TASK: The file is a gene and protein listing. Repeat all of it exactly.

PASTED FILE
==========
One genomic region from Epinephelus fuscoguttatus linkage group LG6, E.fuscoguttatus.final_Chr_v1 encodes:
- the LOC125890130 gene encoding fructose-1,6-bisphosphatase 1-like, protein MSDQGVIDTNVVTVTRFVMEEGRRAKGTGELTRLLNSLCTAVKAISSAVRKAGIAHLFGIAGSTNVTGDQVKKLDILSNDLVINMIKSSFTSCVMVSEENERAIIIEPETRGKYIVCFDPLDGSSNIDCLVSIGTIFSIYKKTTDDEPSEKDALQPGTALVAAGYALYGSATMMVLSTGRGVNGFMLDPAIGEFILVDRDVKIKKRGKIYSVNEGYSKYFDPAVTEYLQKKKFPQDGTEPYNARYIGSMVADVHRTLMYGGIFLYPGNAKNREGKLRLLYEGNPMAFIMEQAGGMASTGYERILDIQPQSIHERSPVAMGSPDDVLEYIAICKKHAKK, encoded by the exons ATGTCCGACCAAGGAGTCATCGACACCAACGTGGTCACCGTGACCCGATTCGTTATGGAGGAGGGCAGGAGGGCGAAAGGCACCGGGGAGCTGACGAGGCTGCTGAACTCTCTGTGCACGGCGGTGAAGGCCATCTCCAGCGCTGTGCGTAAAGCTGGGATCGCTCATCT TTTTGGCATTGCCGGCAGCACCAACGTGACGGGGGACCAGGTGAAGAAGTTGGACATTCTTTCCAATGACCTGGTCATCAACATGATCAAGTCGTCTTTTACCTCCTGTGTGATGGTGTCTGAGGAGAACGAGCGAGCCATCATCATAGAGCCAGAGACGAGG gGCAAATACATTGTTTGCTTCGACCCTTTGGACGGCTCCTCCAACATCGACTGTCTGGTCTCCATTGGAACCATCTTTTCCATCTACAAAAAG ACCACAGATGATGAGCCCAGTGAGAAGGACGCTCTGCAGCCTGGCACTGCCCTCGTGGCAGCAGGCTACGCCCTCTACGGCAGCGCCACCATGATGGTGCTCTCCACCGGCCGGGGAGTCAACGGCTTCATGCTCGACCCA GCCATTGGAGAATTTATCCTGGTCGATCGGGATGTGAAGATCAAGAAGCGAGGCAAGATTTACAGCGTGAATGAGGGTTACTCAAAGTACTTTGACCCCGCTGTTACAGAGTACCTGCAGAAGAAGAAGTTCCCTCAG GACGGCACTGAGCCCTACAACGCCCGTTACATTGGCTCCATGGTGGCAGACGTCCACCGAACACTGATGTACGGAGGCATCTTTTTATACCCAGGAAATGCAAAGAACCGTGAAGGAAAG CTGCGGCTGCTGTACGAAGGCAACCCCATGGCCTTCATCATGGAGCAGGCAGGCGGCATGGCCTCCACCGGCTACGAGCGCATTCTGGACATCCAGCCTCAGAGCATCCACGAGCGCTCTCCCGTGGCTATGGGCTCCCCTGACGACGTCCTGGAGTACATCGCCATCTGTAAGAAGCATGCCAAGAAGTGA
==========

One genomic region from Epinephelus fuscoguttatus linkage group LG6, E.fuscoguttatus.final_Chr_v1 encodes:
- the LOC125890130 gene encoding fructose-1,6-bisphosphatase 1-like, protein MSDQGVIDTNVVTVTRFVMEEGRRAKGTGELTRLLNSLCTAVKAISSAVRKAGIAHLFGIAGSTNVTGDQVKKLDILSNDLVINMIKSSFTSCVMVSEENERAIIIEPETRGKYIVCFDPLDGSSNIDCLVSIGTIFSIYKKTTDDEPSEKDALQPGTALVAAGYALYGSATMMVLSTGRGVNGFMLDPAIGEFILVDRDVKIKKRGKIYSVNEGYSKYFDPAVTEYLQKKKFPQDGTEPYNARYIGSMVADVHRTLMYGGIFLYPGNAKNREGKLRLLYEGNPMAFIMEQAGGMASTGYERILDIQPQSIHERSPVAMGSPDDVLEYIAICKKHAKK, encoded by the exons ATGTCCGACCAAGGAGTCATCGACACCAACGTGGTCACCGTGACCCGATTCGTTATGGAGGAGGGCAGGAGGGCGAAAGGCACCGGGGAGCTGACGAGGCTGCTGAACTCTCTGTGCACGGCGGTGAAGGCCATCTCCAGCGCTGTGCGTAAAGCTGGGATCGCTCATCT TTTTGGCATTGCCGGCAGCACCAACGTGACGGGGGACCAGGTGAAGAAGTTGGACATTCTTTCCAATGACCTGGTCATCAACATGATCAAGTCGTCTTTTACCTCCTGTGTGATGGTGTCTGAGGAGAACGAGCGAGCCATCATCATAGAGCCAGAGACGAGG gGCAAATACATTGTTTGCTTCGACCCTTTGGACGGCTCCTCCAACATCGACTGTCTGGTCTCCATTGGAACCATCTTTTCCATCTACAAAAAG ACCACAGATGATGAGCCCAGTGAGAAGGACGCTCTGCAGCCTGGCACTGCCCTCGTGGCAGCAGGCTACGCCCTCTACGGCAGCGCCACCATGATGGTGCTCTCCACCGGCCGGGGAGTCAACGGCTTCATGCTCGACCCA GCCATTGGAGAATTTATCCTGGTCGATCGGGATGTGAAGATCAAGAAGCGAGGCAAGATTTACAGCGTGAATGAGGGTTACTCAAAGTACTTTGACCCCGCTGTTACAGAGTACCTGCAGAAGAAGAAGTTCCCTCAG GACGGCACTGAGCCCTACAACGCCCGTTACATTGGCTCCATGGTGGCAGACGTCCACCGAACACTGATGTACGGAGGCATCTTTTTATACCCAGGAAATGCAAAGAACCGTGAAGGAAAG CTGCGGCTGCTGTACGAAGGCAACCCCATGGCCTTCATCATGGAGCAGGCAGGCGGCATGGCCTCCACCGGCTACGAGCGCATTCTGGACATCCAGCCTCAGAGCATCCACGAGCGCTCTCCCGTGGCTATGGGCTCCCCTGACGACGTCCTGGAGTACATCGCCATCTGTAAGAAGCATGCCAAGAAGTGA